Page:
Grünbaum approaches all three questions in a similar way. These questions are not your preferred "Why are things the way they are?" The clause "rather than nothing" is central to the O.P. question. A specific alternative to the current reality, "nothingness", is suggested.

Grünbaum attacks the "nothing" alternative. Some of the things he says are similar to some things I've been saying. He sees "nothingness" as being largely a religious invention, and claims that people have it the wrong way round. The Christian philosophers who ask the question tend to express amazement that there's something, and to regard "nothing" as simpler and more natural. He argues the case that there's no logical reason or empirical reason to perceive nothing as "natural".

As I pointed out further up the thread, it's far more reasonable to regard "nothing world" as requiring a creator god then "something world". We have no empirical evidence that it ever could have existed, and it's faulty logic to perceive "nothing" as "easier" than something, as I tried to explain with my forest/not forest analogy.

But here's Grünbaum in a brief article making his case.

Grünbaum pdf

This is certainly relevant to the way in which the question "Why is there something rather than nothing" comes up on EvC discussion boards like this one.


This message is a reply to:
 Message 297 by PaulK, posted 08-16-2011 1:17 PM PaulK has responded

Replies to this message:
 Message 299 by PaulK, posted 08-17-2011 3:42 AM bluegenes has responded
 Message 304 by Dr Adequate, posted 08-17-2011 9:04 PM bluegenes has responded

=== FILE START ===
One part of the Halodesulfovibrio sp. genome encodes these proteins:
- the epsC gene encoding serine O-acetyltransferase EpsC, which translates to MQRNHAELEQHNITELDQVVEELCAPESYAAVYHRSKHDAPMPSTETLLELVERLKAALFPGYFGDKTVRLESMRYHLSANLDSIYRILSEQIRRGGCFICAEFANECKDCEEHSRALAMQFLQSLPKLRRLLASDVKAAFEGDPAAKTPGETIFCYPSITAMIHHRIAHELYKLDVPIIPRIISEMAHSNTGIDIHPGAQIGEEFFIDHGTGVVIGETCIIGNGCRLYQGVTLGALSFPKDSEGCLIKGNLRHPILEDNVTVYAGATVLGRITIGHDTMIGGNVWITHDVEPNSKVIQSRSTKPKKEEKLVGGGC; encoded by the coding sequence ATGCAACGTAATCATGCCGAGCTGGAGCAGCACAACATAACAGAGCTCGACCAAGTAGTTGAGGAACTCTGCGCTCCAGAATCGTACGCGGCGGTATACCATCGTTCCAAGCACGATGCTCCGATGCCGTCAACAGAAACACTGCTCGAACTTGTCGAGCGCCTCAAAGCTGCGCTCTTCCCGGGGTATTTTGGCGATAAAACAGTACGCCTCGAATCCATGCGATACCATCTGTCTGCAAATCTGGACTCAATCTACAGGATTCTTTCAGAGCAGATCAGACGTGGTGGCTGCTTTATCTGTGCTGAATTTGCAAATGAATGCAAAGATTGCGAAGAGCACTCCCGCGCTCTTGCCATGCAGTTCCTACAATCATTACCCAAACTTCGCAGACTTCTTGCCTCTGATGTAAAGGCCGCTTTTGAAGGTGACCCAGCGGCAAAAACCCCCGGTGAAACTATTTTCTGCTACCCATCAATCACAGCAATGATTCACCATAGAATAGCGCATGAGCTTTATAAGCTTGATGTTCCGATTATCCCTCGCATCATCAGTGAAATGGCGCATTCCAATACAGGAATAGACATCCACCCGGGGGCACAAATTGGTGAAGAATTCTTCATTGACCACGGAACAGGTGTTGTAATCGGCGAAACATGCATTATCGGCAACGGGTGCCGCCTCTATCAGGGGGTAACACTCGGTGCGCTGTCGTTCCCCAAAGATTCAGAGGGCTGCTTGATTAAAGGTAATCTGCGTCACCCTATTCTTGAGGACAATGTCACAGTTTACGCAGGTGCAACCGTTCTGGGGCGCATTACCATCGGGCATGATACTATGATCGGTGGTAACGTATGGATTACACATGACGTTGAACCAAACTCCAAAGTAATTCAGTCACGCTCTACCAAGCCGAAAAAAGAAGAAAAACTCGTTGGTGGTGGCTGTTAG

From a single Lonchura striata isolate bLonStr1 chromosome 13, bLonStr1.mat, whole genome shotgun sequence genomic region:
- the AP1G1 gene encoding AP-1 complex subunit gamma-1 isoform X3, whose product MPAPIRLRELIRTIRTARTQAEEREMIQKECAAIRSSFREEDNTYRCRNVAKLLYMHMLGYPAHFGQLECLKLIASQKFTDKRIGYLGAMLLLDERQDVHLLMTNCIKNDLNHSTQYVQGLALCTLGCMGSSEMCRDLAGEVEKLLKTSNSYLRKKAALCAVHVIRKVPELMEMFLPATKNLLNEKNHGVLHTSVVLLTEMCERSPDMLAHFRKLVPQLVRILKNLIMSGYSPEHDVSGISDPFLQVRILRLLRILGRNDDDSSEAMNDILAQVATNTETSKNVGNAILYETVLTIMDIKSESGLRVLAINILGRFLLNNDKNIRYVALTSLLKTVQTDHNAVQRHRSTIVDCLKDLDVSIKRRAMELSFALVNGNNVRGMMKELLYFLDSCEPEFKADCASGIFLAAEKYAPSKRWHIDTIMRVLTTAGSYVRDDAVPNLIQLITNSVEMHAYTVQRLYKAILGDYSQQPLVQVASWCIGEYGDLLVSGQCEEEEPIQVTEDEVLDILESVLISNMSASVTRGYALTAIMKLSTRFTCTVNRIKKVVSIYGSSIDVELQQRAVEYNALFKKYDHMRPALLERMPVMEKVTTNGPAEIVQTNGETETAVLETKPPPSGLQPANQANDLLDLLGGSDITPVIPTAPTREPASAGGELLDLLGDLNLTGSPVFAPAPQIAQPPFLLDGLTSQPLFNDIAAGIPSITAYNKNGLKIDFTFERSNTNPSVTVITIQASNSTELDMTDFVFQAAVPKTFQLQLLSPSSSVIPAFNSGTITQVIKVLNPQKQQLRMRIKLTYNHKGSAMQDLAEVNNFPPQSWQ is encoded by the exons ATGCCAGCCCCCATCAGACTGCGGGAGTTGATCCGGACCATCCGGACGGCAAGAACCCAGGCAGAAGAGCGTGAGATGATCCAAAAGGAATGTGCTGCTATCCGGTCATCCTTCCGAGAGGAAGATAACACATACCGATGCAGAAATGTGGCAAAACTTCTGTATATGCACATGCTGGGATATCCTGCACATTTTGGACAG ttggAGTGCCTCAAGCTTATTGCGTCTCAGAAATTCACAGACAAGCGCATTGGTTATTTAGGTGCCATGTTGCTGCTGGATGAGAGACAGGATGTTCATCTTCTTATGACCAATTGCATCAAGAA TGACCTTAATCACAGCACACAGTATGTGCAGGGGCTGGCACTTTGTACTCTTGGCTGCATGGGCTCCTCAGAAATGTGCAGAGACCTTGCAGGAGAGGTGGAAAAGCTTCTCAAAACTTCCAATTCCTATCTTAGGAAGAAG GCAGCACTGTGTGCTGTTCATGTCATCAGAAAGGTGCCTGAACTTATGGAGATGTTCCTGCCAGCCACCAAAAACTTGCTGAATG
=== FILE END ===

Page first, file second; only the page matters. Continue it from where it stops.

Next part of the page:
PaulK
Member
Posts: 10841
Joined: 01-10-2003
Member Rating: 1.3


Message 299 of 366 (629344)
08-17-2011 3:42 AM
Reply to: Message 298 by bluegenes
08-17-2011 3:33 AM


Re: Creating absolute nothingness/interesting angle on the O.P. question.
Wrong again. Leibniz's question is about why contingent entities exist, which is different in subtle but important ways.

Also, the problem with your attack is that it obscures the importance of the actual question, which does not rely on the assumption that nothingness is more likely or even possible.


This message is a reply to:
 Message 298 by bluegenes, posted 08-17-2011 3:33 AM bluegenes has responded

Replies to this message:
 Message 300 by bluegenes, posted 08-17-2011 4:28 AM PaulK has responded

  
bluegenes
Member (Idle past 51 days)
Posts: 2812
From: U.K.
Joined: 01-24-2007


Message 300 of 366 (629347)
08-17-2011 4:28 AM
Reply to: Message 299 by PaulK
08-17-2011 3:42 AM


Re: Creating absolute nothingness/interesting angle on the O.P. question.
PaulK writes:

Wrong again. Leibniz's question is about why contingent entities exist, which is different in subtle but important ways.

Leibniz also asks the O.P. question word for word, and Grünbaum attacks it for the same reason. He realises the importance of the clause "rather than nothing".

"Why is there "x" rather than "y"" is not the same as asking "How did "x" come about".

Here's cosmologist Sean Carroll agreeing with Adolf Grünbaum, and reading the question in the same way. Sean Carroll


This message is a reply to:
 Message 299 by PaulK, posted 08-17-2011 3:42 AM PaulK has responded

Replies to this message:
 Message 301 by PaulK, posted 08-17-2011 4:51 AM bluegenes has responded